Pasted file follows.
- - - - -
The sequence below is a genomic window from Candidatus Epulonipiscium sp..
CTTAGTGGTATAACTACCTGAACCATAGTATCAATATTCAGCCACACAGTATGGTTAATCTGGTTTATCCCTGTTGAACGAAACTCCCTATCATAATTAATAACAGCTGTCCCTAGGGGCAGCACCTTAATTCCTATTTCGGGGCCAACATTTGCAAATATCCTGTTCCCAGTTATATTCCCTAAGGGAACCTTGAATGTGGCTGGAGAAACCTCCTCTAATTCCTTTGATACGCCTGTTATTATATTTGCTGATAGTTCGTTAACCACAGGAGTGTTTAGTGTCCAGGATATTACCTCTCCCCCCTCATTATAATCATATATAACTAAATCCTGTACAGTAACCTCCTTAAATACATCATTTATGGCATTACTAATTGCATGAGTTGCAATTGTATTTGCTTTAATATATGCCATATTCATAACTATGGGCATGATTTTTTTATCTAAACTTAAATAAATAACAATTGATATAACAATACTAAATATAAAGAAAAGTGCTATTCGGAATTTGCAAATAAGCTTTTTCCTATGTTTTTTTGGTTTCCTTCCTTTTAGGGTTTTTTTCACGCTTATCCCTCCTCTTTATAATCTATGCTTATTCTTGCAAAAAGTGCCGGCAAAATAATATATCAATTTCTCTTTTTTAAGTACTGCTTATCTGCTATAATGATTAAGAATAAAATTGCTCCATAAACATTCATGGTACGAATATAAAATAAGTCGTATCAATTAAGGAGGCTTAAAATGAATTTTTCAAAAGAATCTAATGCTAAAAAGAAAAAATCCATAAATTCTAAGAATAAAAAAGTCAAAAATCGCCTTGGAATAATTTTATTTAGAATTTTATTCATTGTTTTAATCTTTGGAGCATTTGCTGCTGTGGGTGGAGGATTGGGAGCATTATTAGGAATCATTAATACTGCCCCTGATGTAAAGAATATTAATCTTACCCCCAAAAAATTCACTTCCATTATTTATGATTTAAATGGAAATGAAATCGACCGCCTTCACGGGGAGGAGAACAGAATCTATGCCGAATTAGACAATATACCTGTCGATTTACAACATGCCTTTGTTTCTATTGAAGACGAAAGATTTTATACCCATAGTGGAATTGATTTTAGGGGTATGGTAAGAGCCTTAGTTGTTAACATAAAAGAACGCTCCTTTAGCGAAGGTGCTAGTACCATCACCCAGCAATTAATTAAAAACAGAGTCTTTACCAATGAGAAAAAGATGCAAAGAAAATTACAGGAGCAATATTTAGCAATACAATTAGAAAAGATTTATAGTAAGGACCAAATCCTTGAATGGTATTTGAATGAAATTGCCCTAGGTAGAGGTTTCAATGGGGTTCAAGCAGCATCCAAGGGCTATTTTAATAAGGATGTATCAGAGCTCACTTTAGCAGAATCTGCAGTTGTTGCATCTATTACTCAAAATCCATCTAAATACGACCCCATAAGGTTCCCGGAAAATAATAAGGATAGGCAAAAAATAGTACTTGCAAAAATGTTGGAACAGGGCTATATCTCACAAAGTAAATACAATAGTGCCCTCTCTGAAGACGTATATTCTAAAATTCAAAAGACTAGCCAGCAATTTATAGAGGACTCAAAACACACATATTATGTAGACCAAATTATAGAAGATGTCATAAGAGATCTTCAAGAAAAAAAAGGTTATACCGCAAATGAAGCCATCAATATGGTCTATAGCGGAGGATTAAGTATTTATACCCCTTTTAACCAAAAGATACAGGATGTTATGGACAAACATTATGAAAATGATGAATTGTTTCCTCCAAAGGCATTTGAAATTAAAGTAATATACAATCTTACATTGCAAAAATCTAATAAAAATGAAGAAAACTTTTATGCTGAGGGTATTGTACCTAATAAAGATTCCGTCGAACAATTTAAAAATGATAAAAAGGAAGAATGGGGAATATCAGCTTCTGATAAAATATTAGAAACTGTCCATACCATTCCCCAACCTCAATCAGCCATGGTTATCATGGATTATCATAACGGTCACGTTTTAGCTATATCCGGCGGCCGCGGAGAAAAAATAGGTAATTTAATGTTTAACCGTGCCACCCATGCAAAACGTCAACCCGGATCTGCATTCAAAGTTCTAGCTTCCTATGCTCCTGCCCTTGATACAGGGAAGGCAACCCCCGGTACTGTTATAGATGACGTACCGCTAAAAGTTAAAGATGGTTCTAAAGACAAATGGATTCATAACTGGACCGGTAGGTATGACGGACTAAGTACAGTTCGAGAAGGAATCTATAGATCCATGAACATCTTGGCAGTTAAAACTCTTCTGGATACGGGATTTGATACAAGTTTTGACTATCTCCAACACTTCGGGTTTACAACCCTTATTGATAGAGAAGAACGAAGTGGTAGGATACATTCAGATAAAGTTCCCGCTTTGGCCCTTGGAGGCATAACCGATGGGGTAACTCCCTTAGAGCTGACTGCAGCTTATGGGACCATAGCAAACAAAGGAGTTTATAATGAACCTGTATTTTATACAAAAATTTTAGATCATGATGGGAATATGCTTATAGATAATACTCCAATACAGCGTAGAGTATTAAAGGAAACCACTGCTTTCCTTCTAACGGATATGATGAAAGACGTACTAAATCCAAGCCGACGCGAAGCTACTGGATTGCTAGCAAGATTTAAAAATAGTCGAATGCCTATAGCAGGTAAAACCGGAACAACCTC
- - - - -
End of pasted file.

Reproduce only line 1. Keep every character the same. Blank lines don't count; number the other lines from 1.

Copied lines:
The sequence below is a genomic window from Candidatus Epulonipiscium sp..